The role of fibroblast growth factor-2 (FGF2) in vascular remodeling and adaptation
AuthorSullivan, Christopher James
AdvisorHoying, James B.
MetadataShow full item record
PublisherThe University of Arizona.
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AbstractThe goal of this dissertation was to test the hypothesis that fibroblast growth factor-2 (FGF2) is required during diseased-related vascular growth and remodeling in the adult organism. Given previous research, it is generally assumed that FGF2 is an important regulator of vessel growth during various pathophysiological processes (e.g. tissue ischemia, vessel injury, and flow-dependent remodeling). However, such studies only indirectly implicate FGF2 in vascular adaptation and remodeling. In contrast, experiments using mice with a targeted disruption of the Fgf2 gene have allowed direct determination of the biological roles of endogenous FGF2. Thus, experimental models of flow-dependent remodeling and ischemic revascularization were used to compare the responses of Fgf2⁻/⁻ and Fgf2⁺/⁺ mice to directly identify the function of FGF2 during vascular adaptation in the adult animal. Surprisingly, the lack of FGF2 did not appear to affect vascular growth in these models. First, using a novel model of flow-dependent remodeling, Fgf2⁻/⁻ mice had equivalent carotid artery adaptation in response to both high-flow and low-flow was as wildtype counterparts. Second, angiogenesis and arteriogenesis were not different between the ischemic limbs Fgf2⁺/⁺ and Fgf2⁻/⁻ mice, demonstrating that FGF2 is not required for vascular adaptation in response to ischemia. However, these experiments led to the observation that reactive hyperemia was impaired in ischemic limb of Fgf2⁻/⁻ mice. These results indicate that vessel responsiveness is altered in the collateral circulation of the ischemic Fgf2⁻/⁻ limb. This possible identification of FGF2 as a "functional" factor in the collateral circulation suggests a novel, non-mitogenic role for endogenous growth factors. Finally, Fgf2⁻/⁻ mice had altered gene expression in the ischemic limb as evaluated using cDNA microarrays. The significance of differential gene expression in the absence of FGF2 is unknown. It is unclear whether such changes in gene expression are related to the FGF2 hyperemia phenotype or whether they are related to an unknown phenotype present in the ischemic limb of Fgf2⁻/⁻ mice. Overall, this dissertation provides new evidence that endogenous FGF2 has important actions in the remodeling vasculature during ischemic revascularization. Specifically, endogenous FGF2 appears to modulate vascular reactivity of the collateral circulation of the hindlimb.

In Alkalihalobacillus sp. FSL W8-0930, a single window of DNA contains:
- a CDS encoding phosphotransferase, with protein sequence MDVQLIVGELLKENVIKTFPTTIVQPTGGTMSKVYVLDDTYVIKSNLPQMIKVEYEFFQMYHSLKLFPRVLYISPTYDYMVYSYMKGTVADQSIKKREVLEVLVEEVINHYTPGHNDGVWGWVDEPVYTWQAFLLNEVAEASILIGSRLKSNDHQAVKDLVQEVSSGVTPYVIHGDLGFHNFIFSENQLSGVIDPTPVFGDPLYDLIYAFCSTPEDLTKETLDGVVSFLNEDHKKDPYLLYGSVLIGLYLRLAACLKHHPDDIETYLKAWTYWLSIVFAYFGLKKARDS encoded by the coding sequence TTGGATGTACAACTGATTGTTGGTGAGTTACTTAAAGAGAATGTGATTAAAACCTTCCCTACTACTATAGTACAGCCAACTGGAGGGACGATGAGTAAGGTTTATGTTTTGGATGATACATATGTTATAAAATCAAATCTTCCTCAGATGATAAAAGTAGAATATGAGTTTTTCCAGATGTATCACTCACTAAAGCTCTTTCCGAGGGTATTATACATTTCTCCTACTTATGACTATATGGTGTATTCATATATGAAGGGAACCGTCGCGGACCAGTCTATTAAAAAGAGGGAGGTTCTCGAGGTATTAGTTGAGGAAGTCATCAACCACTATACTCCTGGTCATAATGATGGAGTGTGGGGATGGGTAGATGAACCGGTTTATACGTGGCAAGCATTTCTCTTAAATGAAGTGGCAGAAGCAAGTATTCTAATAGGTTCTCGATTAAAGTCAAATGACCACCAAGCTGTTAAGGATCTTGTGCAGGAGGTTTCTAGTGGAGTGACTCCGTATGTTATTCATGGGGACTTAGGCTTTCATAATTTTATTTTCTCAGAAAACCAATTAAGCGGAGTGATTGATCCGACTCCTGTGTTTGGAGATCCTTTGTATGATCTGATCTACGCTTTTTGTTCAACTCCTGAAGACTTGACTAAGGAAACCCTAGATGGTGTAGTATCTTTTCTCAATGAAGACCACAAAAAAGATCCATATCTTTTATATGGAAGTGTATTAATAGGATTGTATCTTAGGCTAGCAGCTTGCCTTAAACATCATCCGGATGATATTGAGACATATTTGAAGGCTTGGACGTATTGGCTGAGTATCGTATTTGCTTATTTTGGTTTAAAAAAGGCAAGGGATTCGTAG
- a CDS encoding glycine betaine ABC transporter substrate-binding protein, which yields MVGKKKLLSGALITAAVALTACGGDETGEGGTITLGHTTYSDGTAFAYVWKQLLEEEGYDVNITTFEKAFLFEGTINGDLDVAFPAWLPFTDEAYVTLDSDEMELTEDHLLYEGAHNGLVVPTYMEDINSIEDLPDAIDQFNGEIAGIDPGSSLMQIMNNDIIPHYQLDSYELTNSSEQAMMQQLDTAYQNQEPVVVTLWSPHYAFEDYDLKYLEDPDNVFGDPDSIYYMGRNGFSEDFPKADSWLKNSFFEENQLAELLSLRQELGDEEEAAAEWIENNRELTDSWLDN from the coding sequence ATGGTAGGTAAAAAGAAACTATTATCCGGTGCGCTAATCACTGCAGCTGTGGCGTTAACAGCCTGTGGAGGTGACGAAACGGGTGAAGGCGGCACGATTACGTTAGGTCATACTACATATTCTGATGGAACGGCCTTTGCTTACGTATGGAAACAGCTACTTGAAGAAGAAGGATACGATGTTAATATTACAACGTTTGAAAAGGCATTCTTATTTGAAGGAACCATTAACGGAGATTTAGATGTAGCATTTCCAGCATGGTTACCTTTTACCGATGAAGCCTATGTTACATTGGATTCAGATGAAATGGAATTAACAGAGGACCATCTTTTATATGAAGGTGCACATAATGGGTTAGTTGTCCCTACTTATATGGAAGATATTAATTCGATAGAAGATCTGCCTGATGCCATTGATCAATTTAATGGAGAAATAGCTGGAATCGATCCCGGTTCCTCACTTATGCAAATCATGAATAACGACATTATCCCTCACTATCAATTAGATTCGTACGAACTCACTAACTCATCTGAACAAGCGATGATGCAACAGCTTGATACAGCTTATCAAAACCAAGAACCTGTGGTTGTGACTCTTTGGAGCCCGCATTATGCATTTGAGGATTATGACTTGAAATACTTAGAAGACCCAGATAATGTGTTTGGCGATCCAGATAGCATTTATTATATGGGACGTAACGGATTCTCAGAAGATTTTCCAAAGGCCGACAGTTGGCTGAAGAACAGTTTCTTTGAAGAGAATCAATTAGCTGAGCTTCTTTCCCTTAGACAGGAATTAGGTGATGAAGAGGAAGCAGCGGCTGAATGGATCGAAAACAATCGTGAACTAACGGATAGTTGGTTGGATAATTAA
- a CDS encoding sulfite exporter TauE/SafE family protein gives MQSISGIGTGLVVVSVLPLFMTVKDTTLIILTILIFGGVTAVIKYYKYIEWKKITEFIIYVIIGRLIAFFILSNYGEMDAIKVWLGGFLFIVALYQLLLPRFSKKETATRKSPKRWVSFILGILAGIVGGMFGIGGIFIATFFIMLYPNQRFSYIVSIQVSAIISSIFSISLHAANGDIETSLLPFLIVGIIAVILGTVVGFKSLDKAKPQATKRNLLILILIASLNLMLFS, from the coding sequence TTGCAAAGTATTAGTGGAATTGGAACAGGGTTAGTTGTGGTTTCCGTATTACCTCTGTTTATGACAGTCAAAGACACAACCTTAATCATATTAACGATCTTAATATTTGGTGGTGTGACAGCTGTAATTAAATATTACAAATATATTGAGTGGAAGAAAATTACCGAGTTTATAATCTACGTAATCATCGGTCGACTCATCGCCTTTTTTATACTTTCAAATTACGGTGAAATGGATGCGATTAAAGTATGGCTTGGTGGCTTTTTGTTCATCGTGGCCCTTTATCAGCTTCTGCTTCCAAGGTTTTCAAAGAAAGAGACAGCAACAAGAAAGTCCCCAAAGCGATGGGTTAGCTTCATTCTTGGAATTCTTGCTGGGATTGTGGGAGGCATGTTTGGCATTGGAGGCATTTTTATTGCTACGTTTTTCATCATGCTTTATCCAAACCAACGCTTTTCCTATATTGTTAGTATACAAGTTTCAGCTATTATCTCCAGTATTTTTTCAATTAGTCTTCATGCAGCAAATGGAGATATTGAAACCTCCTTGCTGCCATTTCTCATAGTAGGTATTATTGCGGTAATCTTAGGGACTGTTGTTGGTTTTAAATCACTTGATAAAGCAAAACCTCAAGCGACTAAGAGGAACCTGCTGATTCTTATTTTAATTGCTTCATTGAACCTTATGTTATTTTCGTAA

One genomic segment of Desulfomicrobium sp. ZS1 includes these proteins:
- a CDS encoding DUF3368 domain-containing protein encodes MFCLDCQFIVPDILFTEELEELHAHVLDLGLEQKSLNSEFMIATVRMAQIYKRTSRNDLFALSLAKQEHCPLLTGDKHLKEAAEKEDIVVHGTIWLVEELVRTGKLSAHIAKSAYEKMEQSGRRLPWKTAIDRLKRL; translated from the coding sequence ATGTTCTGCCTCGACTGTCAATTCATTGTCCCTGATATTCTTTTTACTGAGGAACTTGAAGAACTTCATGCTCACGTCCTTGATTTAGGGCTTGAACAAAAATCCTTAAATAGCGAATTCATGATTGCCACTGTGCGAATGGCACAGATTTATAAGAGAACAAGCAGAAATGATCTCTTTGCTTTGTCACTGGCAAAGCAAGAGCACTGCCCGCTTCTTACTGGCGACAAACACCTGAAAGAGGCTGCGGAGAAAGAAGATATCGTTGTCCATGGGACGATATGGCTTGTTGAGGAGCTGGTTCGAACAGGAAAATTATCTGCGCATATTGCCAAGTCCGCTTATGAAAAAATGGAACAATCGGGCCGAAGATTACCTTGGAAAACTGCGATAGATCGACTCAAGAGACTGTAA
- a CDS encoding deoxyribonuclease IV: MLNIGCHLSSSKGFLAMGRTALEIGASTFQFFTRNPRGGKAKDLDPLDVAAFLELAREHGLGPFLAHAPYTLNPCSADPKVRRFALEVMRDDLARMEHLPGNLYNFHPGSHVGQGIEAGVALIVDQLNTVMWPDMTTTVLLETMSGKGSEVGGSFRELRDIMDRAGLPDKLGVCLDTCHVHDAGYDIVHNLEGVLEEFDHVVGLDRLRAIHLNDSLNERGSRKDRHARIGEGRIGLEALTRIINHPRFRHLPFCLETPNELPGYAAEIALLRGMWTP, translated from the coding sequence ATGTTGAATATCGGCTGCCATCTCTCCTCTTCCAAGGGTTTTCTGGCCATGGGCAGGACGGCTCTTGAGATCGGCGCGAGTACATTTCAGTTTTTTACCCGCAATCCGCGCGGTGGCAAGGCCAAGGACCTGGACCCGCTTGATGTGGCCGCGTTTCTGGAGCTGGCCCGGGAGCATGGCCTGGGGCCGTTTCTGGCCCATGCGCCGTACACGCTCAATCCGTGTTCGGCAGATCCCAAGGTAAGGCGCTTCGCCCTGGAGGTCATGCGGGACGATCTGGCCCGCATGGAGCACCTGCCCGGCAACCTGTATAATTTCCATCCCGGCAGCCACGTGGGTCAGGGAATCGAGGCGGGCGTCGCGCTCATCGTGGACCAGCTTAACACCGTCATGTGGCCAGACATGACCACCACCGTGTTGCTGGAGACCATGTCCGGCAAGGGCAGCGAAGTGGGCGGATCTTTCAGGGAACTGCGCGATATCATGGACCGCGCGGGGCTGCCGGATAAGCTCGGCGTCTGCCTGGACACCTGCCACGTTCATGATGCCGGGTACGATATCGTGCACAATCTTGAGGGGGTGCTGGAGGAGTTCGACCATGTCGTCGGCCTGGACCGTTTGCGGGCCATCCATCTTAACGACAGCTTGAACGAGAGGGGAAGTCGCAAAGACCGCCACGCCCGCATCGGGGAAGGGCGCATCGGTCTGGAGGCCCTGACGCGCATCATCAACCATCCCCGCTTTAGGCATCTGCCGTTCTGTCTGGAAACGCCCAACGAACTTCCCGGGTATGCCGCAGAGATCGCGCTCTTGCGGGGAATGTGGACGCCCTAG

Degree ProgramGraduate College